Canine parvovirus (CPV) is a highly successful pathogen that has sustained pandemic circulation in dogs for more than 40 years. Here, integrating fullgenome and deep-sequencing analyses, structural information, and in vitro experimentation, we describe the macro- and microscale features that accompany CPV's evolutionary success. Despite 40 years of viral evolution, all CPV variants are more than 99% identical in nucleotide sequence, with only a limited number (40) of substitutions becoming fixed or widespread during this time. Notably, most substitutions in the major capsid protein (VP2) gene are nonsynonymous, altering amino acid residues that fall within, or adjacent to, the overlapping receptor footprint or antigenic regions, suggesting that natural selection has channeled much of CPV evolution. Among the limited number of variable sites, CPV genomes exhibit complex patterns of variation that include parallel evolution, reversion, and recombination, compromising phylogenetic inference. At the intrahost level, deep sequencing of viral DNA in original clinical samples from dogs and other host species sampled between 1978 and 2018 revealed few subconsensus single nucleotide variants (SNVs) above 0.5%, and experimental passages demonstrate that substantial preexisting genetic variation is not necessarily required for rapid host receptor-driven adaptation. Together, these findings suggest that although CPV is capable of rapid host adaptation, a relatively low mutation rate, pleiotropy, and/or a lack of selective challenges since its initial emergence have inhibited the long-term accumulation of genetic diversity. Hence, continuously high levels of inter- and intrahost diversity are not necessarily required for virus host adaptation. IMPORTANCE Rapid mutation rates and correspondingly high levels of intra- and interhost diversity are often cited as key features of viruses with the capacity for emergence and sustained transmission in a new host species. However, most of this information comes from studies of RNA viruses, with relatively little known about evolutionary processes in viruses with single-stranded DNA (ssDNA) genomes. Here, we provide a unique model of virus evolution, integrating both long-term globalscale and short-term intrahost evolutionary processes of an ssDNA virus that emerged to cause a pandemic in a new host animal. Our analysis reveals that successful host jumping and sustained transmission does not necessarily depend on a high level of intrahost diversity nor result in the continued accumulation of high levels of longterm evolution change. These findings indicate that all aspects of the biology and ecology of a virus are relevant when considering their adaptability.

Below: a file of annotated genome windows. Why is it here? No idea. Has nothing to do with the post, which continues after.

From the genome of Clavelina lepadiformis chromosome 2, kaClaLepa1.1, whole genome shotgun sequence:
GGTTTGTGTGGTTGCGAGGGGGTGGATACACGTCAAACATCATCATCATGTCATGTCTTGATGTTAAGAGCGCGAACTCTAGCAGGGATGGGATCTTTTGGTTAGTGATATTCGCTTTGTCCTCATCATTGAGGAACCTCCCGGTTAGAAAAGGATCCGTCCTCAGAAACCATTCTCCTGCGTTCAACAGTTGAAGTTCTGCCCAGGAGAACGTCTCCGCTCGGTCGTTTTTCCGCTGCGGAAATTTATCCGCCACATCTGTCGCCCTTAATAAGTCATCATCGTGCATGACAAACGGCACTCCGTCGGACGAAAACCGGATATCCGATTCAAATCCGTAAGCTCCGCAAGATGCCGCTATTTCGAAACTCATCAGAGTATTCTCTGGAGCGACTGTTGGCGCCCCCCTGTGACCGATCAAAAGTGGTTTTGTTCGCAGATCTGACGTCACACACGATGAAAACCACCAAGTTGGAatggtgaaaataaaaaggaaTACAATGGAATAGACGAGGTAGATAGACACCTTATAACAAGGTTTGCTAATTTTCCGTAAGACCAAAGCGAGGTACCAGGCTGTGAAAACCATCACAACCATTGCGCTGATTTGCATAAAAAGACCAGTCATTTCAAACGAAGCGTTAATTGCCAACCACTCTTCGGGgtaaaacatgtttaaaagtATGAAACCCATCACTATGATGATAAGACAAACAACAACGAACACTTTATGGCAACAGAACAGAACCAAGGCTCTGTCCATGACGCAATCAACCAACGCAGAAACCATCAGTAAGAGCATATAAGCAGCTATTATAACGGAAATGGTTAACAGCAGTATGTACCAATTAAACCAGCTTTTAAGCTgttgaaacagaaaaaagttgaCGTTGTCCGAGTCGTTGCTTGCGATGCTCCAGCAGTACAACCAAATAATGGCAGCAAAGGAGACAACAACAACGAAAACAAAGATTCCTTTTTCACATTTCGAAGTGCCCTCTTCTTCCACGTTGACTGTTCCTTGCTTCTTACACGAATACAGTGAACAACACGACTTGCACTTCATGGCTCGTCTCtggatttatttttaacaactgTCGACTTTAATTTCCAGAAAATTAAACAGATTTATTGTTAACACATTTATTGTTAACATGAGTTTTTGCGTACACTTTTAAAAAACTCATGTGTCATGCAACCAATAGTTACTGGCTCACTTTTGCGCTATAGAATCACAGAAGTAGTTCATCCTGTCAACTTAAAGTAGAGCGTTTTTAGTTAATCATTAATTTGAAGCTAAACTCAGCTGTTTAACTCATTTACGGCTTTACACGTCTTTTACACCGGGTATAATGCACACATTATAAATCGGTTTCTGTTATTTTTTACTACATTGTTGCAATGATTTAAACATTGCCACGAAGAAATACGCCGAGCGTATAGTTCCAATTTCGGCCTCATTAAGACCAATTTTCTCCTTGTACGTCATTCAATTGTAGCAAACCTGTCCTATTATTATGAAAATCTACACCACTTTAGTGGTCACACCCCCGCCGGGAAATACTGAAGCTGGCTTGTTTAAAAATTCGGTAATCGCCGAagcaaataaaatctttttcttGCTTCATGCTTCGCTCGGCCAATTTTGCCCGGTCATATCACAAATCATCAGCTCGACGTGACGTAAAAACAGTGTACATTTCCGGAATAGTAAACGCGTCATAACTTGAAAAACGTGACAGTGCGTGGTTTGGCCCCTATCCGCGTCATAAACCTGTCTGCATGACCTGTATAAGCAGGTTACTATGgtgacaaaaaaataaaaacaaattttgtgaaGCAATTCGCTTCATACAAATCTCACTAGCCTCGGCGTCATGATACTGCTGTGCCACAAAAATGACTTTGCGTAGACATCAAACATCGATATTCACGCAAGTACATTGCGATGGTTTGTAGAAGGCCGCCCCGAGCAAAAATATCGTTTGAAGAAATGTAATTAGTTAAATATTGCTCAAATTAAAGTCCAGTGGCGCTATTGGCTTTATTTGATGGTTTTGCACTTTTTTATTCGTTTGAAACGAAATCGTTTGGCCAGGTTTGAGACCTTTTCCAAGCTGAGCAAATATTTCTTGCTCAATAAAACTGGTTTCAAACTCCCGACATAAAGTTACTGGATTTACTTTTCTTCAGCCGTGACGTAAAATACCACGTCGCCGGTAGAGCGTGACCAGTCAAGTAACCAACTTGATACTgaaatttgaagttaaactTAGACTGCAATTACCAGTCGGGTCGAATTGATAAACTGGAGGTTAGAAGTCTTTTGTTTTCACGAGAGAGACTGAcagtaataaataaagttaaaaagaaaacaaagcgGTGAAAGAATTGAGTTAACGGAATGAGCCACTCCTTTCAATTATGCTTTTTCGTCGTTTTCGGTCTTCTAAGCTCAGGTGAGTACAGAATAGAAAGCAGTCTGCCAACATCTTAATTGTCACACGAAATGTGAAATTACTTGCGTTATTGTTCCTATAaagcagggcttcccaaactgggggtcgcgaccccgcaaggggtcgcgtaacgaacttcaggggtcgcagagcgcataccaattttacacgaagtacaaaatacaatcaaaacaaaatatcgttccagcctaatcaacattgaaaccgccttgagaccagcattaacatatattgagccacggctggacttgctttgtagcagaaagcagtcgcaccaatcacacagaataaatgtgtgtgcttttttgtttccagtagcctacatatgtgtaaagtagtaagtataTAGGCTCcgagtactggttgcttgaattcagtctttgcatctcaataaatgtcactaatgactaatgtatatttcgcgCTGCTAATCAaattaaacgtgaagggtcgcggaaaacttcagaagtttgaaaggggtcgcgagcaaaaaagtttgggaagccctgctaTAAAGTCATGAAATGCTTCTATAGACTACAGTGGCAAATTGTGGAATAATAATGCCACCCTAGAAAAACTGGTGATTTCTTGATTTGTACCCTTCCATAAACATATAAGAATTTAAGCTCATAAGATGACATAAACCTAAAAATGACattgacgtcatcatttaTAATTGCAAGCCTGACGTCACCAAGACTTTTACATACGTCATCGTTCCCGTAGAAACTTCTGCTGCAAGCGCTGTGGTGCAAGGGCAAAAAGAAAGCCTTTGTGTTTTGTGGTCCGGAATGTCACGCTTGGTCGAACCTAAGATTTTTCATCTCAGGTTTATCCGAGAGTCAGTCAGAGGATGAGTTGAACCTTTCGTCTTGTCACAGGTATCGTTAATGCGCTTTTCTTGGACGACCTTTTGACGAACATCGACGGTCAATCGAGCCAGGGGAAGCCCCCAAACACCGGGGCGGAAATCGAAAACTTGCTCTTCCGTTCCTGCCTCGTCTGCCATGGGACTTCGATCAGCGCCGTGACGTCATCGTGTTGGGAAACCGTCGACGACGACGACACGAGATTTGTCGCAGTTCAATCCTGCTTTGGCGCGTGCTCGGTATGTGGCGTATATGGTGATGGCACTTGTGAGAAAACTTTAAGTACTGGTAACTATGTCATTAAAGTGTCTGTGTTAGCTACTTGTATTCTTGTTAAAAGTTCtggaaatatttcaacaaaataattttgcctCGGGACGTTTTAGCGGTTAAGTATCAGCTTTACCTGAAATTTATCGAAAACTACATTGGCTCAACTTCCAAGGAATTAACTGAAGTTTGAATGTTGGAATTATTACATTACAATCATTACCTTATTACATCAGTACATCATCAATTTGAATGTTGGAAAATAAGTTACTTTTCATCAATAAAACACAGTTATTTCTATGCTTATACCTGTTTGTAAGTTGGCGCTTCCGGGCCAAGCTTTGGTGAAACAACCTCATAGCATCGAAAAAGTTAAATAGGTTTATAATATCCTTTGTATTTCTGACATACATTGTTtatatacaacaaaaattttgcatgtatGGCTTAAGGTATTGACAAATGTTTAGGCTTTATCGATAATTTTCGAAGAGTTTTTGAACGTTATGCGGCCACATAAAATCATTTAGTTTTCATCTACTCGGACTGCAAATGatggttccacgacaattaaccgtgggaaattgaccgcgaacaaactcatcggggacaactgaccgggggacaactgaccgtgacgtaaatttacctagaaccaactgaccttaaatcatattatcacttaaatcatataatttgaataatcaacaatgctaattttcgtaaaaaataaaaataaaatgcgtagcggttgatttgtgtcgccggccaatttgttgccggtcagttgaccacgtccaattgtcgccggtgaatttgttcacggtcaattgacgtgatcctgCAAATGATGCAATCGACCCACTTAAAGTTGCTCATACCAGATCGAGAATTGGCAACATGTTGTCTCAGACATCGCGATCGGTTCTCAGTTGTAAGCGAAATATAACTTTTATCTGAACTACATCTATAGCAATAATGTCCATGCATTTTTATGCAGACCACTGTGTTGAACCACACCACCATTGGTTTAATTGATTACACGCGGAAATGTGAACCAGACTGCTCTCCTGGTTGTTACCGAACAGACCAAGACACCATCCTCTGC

All Science Journal Classification (ASJC) codes
- Insect Science